When the Stars Fall to Earth is the story of five young Darfuris trying to make sense of their changing world in a time of war. Their lives come together in a tale of love and loss, self-reliance and courage, fear and violence. They overcome the ultimate challenge: to become proud survivors with a future rather than defeated victims, despite the tragedy enveloping them.
Based on true stories told to human-rights journalist and activist Rebecca Tinsley. Ms. Tinsley has worked in nine African countries. Together with her husband, Henry, she was asked by President and Mrs. Carter to found the Carter Center UK. She is a tireless advocate for human rights around the world. 50% of all proceeds from this audiobook are donated to Network for Africa's projects with survivors of genocide.
©2011 Rebecca Tinsley (P)2013 Hamm & Clov Stage Company
"Young people in Darfur have had their lives stolen away from them whilst the world has watched. Rebecca's book takes us on their journey and lets us listen to their unbelievable stories, encouraging all of us to act to ensure that the people of Darfur can live in peace and dignity." (Sir Richard Branson)
"[Rebecca Tinsley's] book When the Stars Fall to Earth is a gripping, honest, and ultimately life-changing tale. It is a wake-up call to all who read it, and a reminder that the worst sin we as Americans and Westerners can commit is to turn away, close our eyes and ears, and fail to act in the face of such suffering." (Kathleen Tobin Krueger, wife of Ambassador Robert Krueger)
I chose this listen because the situation in Darfur has dropped off the radar again, and I was curious to learn more. I knew that there is now a North Sudan and a South Sudan, but this story tells so much more - how it came to be and describes the lives of families who have endured the unbelievable horror in which these people live.
Why DON'T we care? Is it because it is a civil war between mostly Arab Muslims in the north of Sudan and Black African Muslims in the south?
I am ashamed and appalled that the international community essentially continues to ignore the devastation in the Sudan.
Be warned, this book is graphic and the truth is not pretty to hear.
I really wanted to read this to learn more about the situation in Darfur. I enjoy supplementing news & non-fiction with fiction stories as they can provide wonderful perspective when the author has spent time in the country as Rebecca Tinsley has.
This was listed under literature, which it certainly isn't. The language used to tell the story seems childlike - not simple in a good way. In fact sometimes there is too much.
I felt unable to relate to any of the characters, or to feel anything for them. All I felt was annoyance with the author for having done such a poor job of telling their story. Her characters deserved better from her.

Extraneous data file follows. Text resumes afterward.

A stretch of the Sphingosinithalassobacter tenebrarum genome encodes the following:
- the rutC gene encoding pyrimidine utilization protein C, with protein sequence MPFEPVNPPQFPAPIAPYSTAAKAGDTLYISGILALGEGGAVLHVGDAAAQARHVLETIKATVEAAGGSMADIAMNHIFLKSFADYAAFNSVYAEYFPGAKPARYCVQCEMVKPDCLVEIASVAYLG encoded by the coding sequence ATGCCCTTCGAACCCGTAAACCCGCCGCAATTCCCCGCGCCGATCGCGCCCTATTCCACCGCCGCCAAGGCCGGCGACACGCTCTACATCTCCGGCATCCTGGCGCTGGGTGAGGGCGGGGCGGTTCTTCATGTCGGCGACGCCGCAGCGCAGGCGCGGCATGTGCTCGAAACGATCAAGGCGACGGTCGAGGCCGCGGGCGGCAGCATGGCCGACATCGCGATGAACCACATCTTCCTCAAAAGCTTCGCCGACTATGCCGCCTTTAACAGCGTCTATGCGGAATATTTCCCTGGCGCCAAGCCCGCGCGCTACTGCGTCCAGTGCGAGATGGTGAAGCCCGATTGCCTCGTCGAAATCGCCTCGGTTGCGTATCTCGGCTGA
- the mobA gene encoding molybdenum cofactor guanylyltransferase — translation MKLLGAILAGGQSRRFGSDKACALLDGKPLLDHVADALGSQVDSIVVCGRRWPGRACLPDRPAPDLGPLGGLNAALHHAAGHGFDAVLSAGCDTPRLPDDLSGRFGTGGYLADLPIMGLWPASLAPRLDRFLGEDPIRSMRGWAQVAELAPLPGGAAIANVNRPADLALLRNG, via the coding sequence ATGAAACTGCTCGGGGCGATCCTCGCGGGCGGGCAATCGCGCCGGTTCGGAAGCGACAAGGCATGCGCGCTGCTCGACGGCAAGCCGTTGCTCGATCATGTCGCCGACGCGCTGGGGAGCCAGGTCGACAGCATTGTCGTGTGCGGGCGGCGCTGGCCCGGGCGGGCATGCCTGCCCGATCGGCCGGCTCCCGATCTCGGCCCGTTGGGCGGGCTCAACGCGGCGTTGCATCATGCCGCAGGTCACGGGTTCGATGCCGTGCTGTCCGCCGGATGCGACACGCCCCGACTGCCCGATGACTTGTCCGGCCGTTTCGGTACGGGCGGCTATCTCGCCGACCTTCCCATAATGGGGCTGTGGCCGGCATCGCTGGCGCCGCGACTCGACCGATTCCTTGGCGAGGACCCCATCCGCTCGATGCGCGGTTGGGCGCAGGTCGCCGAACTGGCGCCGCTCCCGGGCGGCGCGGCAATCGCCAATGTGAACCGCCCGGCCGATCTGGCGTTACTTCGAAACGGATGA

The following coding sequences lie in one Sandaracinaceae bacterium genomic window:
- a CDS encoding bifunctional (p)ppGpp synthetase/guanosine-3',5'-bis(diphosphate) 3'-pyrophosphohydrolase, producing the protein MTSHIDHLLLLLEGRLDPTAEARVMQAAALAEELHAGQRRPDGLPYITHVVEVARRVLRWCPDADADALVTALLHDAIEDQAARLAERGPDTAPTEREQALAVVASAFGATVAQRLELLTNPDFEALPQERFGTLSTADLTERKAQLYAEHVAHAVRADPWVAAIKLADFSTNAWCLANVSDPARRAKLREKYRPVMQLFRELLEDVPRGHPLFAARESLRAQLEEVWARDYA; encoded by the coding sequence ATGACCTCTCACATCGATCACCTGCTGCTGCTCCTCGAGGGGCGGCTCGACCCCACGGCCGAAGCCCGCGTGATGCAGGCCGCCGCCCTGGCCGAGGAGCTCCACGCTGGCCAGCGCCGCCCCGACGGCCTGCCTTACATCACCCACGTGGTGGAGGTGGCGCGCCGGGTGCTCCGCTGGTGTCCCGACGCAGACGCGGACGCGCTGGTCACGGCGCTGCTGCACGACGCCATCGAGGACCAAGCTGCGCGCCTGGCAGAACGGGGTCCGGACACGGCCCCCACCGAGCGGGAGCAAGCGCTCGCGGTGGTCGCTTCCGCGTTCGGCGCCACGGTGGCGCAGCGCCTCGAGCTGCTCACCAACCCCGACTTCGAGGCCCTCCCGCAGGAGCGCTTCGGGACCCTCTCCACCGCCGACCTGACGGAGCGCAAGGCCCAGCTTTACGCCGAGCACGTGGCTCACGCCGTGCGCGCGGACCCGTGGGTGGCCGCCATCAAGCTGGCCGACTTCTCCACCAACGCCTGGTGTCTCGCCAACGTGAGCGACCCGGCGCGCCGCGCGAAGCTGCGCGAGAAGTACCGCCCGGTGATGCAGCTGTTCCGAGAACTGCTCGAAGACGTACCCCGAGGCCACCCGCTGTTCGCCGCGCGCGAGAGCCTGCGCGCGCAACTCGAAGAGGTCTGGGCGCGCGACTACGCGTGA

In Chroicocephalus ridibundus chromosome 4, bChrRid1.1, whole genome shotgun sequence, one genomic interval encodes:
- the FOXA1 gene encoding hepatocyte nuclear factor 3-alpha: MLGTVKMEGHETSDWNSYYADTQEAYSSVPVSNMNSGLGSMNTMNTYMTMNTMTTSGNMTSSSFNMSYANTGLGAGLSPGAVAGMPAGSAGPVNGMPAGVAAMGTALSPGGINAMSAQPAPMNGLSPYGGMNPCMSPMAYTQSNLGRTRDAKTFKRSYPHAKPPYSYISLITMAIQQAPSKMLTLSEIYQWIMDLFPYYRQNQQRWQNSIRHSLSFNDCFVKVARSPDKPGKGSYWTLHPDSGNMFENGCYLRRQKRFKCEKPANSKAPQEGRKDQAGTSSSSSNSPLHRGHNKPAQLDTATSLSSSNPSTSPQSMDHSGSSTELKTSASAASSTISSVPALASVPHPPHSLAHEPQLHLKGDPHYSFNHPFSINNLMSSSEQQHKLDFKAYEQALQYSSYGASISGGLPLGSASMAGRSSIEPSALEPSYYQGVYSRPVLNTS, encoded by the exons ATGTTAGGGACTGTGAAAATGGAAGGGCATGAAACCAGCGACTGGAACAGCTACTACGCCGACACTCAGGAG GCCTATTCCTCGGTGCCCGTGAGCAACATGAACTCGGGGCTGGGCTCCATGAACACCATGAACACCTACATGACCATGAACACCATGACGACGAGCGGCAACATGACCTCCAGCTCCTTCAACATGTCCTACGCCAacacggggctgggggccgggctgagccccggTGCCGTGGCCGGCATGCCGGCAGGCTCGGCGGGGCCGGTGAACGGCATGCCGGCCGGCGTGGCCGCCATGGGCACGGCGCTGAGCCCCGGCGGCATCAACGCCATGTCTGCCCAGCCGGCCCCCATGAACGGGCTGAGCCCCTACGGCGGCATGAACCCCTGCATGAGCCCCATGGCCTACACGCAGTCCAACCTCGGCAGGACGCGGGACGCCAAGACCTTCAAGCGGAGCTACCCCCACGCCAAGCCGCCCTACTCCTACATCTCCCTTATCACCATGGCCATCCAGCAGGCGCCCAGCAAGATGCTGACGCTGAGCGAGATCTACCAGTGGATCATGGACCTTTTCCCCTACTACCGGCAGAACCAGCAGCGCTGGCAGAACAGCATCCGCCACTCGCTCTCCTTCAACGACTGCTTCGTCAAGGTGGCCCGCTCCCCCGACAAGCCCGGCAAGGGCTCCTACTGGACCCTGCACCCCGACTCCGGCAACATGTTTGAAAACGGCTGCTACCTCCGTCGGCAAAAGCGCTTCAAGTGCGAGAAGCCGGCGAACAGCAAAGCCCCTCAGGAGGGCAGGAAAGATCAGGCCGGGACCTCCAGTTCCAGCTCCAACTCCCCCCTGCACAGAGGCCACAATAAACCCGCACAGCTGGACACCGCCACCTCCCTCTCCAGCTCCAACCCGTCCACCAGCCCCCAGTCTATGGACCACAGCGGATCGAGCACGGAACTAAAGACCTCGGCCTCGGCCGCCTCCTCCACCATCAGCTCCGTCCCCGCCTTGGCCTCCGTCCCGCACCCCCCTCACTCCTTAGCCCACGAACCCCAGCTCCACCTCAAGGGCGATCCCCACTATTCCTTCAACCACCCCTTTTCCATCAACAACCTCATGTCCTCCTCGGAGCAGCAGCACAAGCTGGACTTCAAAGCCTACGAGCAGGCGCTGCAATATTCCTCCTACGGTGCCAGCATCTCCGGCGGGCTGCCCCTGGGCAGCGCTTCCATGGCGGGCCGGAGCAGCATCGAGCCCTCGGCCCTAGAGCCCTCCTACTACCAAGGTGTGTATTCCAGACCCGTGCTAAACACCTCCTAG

The issues the book is dealing with are incredibly important & need to be told. But this is not the author for the job. For good examples I'd suggested Katherine Boo (non-fiction), Khaled Hosseini and Anthony Marra.
The sound quality of the recording was fine. The voices chosen for the characters were not great. Some of the voices sounded so unrealistic it made connecting with the character even harder. It distracted even further from the poor writing. From both a story & narrative perspective it felt like listening to a children's book.
Overall this was a particular letdown as I am not aware of any other fiction based around the issues in Darfur. This is it & it doesn't live up to expectations.
I am an avid eclectic reader.
I was in Sudan in 1972 with the United Nation World Health team for the drought and famine, starvation in the area when the Sudanese-Libyan conflict arose. The area is so poor and drought and famine in a recurrent theme. My time spent in the Sudan gave me a good understanding about the stories told in the book, I heard the same stories in 1972. The last thing the area needs in ethnic cleansing. The Arabic war lords of the area are attempting to remove all black Africans Muslims from the Sudan. So far approximately 3 million people have died in the conflict in Sudan this total also includes the area of Sudan called Darfur. The book is fiction but the author had been in Darfur in 2004 and listened to the stories of women in the camps. I think she was correct in choosing fiction as a way to tell their stories verses non-fiction. In the Muslim world women are second class citizen and in time of war rape of women is a tool of war to destroy a people’s basic social fabric. The Arabic war lords are selling captured blacks into slavery those not acceptable for slavery are killed. The book is well written and the strong women characters will grip your attention. The book tells a story that needs to be told and unfortunately the conflict is still ongoing today along with drought and famine. The U.N. camps are overcrowded. The story in this book continues. I enjoyed the author’s comments at the end of the book. Holly Villaire does a fantastic job narrating the story. This is a must read book for people to help understand the human rights problems of the world today.